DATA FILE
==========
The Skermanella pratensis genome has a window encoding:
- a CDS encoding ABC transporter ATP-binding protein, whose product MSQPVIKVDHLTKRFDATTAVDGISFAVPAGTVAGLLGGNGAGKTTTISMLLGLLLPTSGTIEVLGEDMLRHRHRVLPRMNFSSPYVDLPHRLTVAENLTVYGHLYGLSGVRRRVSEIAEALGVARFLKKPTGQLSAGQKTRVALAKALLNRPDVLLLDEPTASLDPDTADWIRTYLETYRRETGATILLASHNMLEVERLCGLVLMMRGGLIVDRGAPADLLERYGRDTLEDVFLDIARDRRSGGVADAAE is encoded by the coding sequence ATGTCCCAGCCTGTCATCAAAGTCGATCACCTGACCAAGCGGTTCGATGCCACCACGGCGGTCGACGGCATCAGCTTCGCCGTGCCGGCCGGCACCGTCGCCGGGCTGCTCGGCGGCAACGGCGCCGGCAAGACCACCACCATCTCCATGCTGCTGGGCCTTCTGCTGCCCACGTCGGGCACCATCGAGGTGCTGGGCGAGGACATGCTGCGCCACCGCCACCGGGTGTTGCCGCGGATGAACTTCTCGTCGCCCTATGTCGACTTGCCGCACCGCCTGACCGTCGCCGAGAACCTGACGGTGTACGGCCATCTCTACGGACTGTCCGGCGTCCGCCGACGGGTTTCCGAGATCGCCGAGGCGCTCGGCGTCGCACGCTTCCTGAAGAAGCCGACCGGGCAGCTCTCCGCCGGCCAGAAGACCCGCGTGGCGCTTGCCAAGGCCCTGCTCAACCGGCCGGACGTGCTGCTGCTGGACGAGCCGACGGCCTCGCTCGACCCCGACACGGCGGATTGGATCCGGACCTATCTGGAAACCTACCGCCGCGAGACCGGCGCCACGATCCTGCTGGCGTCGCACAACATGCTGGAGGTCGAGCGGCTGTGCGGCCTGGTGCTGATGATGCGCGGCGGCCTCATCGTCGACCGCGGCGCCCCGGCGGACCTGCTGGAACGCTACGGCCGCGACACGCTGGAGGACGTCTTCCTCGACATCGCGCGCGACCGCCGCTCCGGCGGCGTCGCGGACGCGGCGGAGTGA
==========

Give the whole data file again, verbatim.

The Skermanella pratensis genome has a window encoding:
- a CDS encoding ABC transporter ATP-binding protein, whose product MSQPVIKVDHLTKRFDATTAVDGISFAVPAGTVAGLLGGNGAGKTTTISMLLGLLLPTSGTIEVLGEDMLRHRHRVLPRMNFSSPYVDLPHRLTVAENLTVYGHLYGLSGVRRRVSEIAEALGVARFLKKPTGQLSAGQKTRVALAKALLNRPDVLLLDEPTASLDPDTADWIRTYLETYRRETGATILLASHNMLEVERLCGLVLMMRGGLIVDRGAPADLLERYGRDTLEDVFLDIARDRRSGGVADAAE is encoded by the coding sequence ATGTCCCAGCCTGTCATCAAAGTCGATCACCTGACCAAGCGGTTCGATGCCACCACGGCGGTCGACGGCATCAGCTTCGCCGTGCCGGCCGGCACCGTCGCCGGGCTGCTCGGCGGCAACGGCGCCGGCAAGACCACCACCATCTCCATGCTGCTGGGCCTTCTGCTGCCCACGTCGGGCACCATCGAGGTGCTGGGCGAGGACATGCTGCGCCACCGCCACCGGGTGTTGCCGCGGATGAACTTCTCGTCGCCCTATGTCGACTTGCCGCACCGCCTGACCGTCGCCGAGAACCTGACGGTGTACGGCCATCTCTACGGACTGTCCGGCGTCCGCCGACGGGTTTCCGAGATCGCCGAGGCGCTCGGCGTCGCACGCTTCCTGAAGAAGCCGACCGGGCAGCTCTCCGCCGGCCAGAAGACCCGCGTGGCGCTTGCCAAGGCCCTGCTCAACCGGCCGGACGTGCTGCTGCTGGACGAGCCGACGGCCTCGCTCGACCCCGACACGGCGGATTGGATCCGGACCTATCTGGAAACCTACCGCCGCGAGACCGGCGCCACGATCCTGCTGGCGTCGCACAACATGCTGGAGGTCGAGCGGCTGTGCGGCCTGGTGCTGATGATGCGCGGCGGCCTCATCGTCGACCGCGGCGCCCCGGCGGACCTGCTGGAACGCTACGGCCGCGACACGCTGGAGGACGTCTTCCTCGACATCGCGCGCGACCGCCGCTCCGGCGGCGTCGCGGACGCGGCGGAGTGA